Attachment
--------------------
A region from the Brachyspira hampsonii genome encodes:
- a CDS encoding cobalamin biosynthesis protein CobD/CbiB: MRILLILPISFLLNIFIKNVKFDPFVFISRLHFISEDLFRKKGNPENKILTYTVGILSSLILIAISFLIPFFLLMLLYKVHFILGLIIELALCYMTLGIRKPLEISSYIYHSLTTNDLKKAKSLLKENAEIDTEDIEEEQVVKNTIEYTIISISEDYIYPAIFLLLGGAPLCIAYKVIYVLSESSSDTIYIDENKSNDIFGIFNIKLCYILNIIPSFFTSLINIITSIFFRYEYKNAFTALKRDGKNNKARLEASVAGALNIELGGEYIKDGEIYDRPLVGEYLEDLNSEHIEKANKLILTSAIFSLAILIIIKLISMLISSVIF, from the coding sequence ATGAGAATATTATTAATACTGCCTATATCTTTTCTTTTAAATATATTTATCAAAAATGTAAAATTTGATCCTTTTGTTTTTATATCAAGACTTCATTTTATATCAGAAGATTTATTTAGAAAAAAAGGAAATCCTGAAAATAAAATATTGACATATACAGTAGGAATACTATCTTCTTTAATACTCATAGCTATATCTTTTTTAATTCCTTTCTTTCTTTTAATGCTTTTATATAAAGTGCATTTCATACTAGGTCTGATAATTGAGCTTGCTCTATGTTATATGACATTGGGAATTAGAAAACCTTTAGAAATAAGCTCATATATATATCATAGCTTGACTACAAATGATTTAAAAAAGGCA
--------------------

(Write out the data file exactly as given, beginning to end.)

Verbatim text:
A region from the Brachyspira hampsonii genome encodes:
- a CDS encoding cobalamin biosynthesis protein CobD/CbiB: MRILLILPISFLLNIFIKNVKFDPFVFISRLHFISEDLFRKKGNPENKILTYTVGILSSLILIAISFLIPFFLLMLLYKVHFILGLIIELALCYMTLGIRKPLEISSYIYHSLTTNDLKKAKSLLKENAEIDTEDIEEEQVVKNTIEYTIISISEDYIYPAIFLLLGGAPLCIAYKVIYVLSESSSDTIYIDENKSNDIFGIFNIKLCYILNIIPSFFTSLINIITSIFFRYEYKNAFTALKRDGKNNKARLEASVAGALNIELGGEYIKDGEIYDRPLVGEYLEDLNSEHIEKANKLILTSAIFSLAILIIIKLISMLISSVIF, from the coding sequence ATGAGAATATTATTAATACTGCCTATATCTTTTCTTTTAAATATATTTATCAAAAATGTAAAATTTGATCCTTTTGTTTTTATATCAAGACTTCATTTTATATCAGAAGATTTATTTAGAAAAAAAGGAAATCCTGAAAATAAAATATTGACATATACAGTAGGAATACTATCTTCTTTAATACTCATAGCTATATCTTTTTTAATTCCTTTCTTTCTTTTAATGCTTTTATATAAAGTGCATTTCATACTAGGTCTGATAATTGAGCTTGCTCTATGTTATATGACATTGGGAATTAGAAAACCTTTAGAAATAAGCTCATATATATATCATAGCTTGACTACAAATGATTTAAAAAAGGCA